First published on the 3rd of May, 2021
Hopefully the next major update will “go live” within a month or two. This content update will provide a range of new material. It will include over 200 slogan postmarks, over 40 fiscal and revenue stamps, a hundred post-and-go labels (albeit only a couple dozen unique variants) and of course an estimated 400 stamps from all eras - a good chunk of which are new.
With such expansions however follows additional difficulties. Whilst the page format has undergone some minor tweaking, one significant problem remains: how to refer to those specimens that don’t possess a Stanley Gibbons number?
Thus, one seemingly minor tweak will lay the groundwork for better referencing. The entry row that currently says “SG Concise Number” will be renamed to “Catalogue Number” with an added tooltip box. This latter element will mention that we will now draw upon four different stamp catalogues for this aspect, and a quick description of each is below.
For the bulk of entries, the easiest way to reference them is to use the Stanley Gibbons Concise numbering system. This is mostly down to the fact that it’s an accepted reference, easily recognisable and it is likely the most used system by British philatelists. I currently use the 2017 version, although the 2021 version has recently been released.
Most entries therefore, it is the most appropriate way to catalogue them. Readers may well notice that we do have a separate entry row called “SG Specialised Number”; the same readers may notice that it almost always says “None.” The primary reason for this is financial: I’ve yet to get a hold of a modern copy of the Specialised Catalogues (which are a good £50 each), and it seems counter-productive to use out-of-date material. So unless I’ve acquired the Specialised catalogue numbers elsewhere, I unfortunately have no way to acquire them yet.
The SG Specialised numbering system is, of course, different to the SG Concise system — which is why I’ve kept that data entry separate — and it is far less often referenced or used outside of, well, specialised collectors. For this reason it’s not a particular priority of mine to include these numbers, but I do have plans to acquire Volume 1 fairly soon to work through the Victorian stamps.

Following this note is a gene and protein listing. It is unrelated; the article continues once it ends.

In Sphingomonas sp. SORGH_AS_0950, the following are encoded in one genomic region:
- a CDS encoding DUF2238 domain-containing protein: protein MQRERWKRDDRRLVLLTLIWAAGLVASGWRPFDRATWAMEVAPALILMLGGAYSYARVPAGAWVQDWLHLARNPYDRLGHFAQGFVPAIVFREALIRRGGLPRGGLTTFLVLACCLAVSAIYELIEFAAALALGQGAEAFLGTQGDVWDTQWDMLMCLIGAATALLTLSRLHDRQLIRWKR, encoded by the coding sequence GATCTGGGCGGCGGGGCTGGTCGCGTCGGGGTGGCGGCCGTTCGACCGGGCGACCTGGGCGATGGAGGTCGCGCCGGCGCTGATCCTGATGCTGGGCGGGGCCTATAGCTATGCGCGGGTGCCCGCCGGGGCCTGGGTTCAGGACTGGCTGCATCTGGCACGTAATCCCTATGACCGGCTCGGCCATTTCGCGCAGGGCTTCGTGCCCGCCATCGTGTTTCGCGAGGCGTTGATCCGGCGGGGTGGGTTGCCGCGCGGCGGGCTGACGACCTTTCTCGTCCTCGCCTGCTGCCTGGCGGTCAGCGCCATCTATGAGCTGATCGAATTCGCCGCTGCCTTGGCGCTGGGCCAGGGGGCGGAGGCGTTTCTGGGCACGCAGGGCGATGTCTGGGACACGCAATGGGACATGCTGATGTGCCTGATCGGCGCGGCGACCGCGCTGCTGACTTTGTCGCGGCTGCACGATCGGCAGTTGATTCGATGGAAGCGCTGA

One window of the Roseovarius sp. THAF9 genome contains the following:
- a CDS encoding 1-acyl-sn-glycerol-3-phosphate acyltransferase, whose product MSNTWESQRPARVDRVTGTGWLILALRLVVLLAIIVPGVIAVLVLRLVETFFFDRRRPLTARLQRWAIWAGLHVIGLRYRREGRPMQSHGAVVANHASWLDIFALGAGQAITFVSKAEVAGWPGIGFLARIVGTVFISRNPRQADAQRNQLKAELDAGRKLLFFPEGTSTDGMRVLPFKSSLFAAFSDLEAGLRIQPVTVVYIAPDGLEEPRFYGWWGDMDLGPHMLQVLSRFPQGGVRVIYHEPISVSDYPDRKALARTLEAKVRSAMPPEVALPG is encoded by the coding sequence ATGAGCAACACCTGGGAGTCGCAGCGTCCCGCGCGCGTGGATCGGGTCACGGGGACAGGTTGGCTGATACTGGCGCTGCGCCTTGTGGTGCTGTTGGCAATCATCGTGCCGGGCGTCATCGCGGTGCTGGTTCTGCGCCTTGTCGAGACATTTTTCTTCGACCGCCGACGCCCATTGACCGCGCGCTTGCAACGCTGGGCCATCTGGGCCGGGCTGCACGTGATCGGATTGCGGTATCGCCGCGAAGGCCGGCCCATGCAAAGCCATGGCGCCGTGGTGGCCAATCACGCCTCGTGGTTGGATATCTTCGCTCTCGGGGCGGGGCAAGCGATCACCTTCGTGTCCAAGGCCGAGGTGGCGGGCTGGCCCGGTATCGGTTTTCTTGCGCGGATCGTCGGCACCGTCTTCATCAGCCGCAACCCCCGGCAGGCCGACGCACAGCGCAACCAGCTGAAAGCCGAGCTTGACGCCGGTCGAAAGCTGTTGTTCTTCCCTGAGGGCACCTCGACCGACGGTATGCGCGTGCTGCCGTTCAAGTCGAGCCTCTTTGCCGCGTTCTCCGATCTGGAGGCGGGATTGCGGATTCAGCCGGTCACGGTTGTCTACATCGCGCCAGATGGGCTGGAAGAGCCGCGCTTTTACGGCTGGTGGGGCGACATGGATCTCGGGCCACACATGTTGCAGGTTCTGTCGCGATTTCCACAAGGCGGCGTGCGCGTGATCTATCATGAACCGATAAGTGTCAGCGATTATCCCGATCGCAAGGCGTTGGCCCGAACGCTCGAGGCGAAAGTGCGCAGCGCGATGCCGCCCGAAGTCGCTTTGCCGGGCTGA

The second major catalogue I plan to use is the so-called “Gault Catalogue of Great British Perfins”, as published by Roy Gault in 2018. Loose bound by running to over 3,200 pages it is a comprehensive and detailed catalogue of all known British perfins up unto 2018.
Available from the British Perfin Society in Alphabetical sections, the entire set is available for the sum of £200, plus postage. Buying this is conceivably the greatest priority I have at the moment. I feel that high-resolution scans and reference material of perfinned stamps is lacking, so it would be more then useful! That being said, it may be a long haul to acquire all the parts.
Either way, this catalogue contains its own, detailed referencing system. Once acquired most perfinned stamps in the archive will be catalogued under both their Stanley Gibbons Concise number plus the Perfin Society’s system to identify that aspect.
I will eventually go through postmarks currently in our possession and make use of the British Postmark Society’s (BPS) catalogues: of which there are many.
To begin with, we have the five volume Slogan Postmark catalogues laboriously written by R. H. Parsons, Colin G Peachey and George R Pearson. This covers postmarks from 1917-1999. A more recent addition that covers 2000-2017 was written by Martin Grier. More detailed listing were also complied in four volumes for the years 1960-1999 by Colin Peachey.
>In addition to this, there are also their catalogues that cover special event postmarks. Volume 1 covering 1851-1962 was written by George R Pearson and later updated by Colin Peachey and John Swanborough. Volumes 2 to5, covering 1962-2013 were written by Alan Finch and Colin Peachey.
The best thing about these catalogues? They’re free and available on the BPS website. They are, however, hefty works. Thus, whilst I plan to add their reference numbers alongside the Stanley Gibbons Concise numbers, it will very much be a “in the future” job. That is, it will get done eventually - but there is a decent amount to sort out beforehand!
(As a side note, if you would like to donate a few quid towards this cause and to expand this archive, I currently have a page over on “Buy me a Coffee”, which can be found by clicking the button below).
Lastly, we come to the elusive John Barefoot (Ltd) Catalogue of British Revenue stamps - a defacto reference tome for fiscal and revenue stamps.
I don’t have too much to say on this catalogue other then the fact it’s excellent reputation precedes it. By all firsthand accounts is a magnificent piece of work and the best there is on the specific subject.
Unfortunately... it is a certified nightmare to get ahold of - with the current edition sold out (With no known timeframe for the new one!). I can’t fault Barefoot for this, after all his work is expansive so I can scarcely expect permanent availability. But, it is a test of patience - but the wait only piques my interest more!
Thankfully Mr. Barefoot will kindly notify you when the new edition is out if you politely email him and ask. Unsurprisingly this is something that I have undertaken, and for now I must therefore just be patient and stick what the Revenue Society provides. Once I do get a hold of a copy, I will certainly be updating the archive with appropriate reference numbers. Alas this will surely be a very long time in the future.
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Now Updating Reference Numbers with Four Stamp Catalogues by Marley Sexton is licensed under a Creative Commons Attribution-NonCommercial-ShareAlike 4.0 International License.
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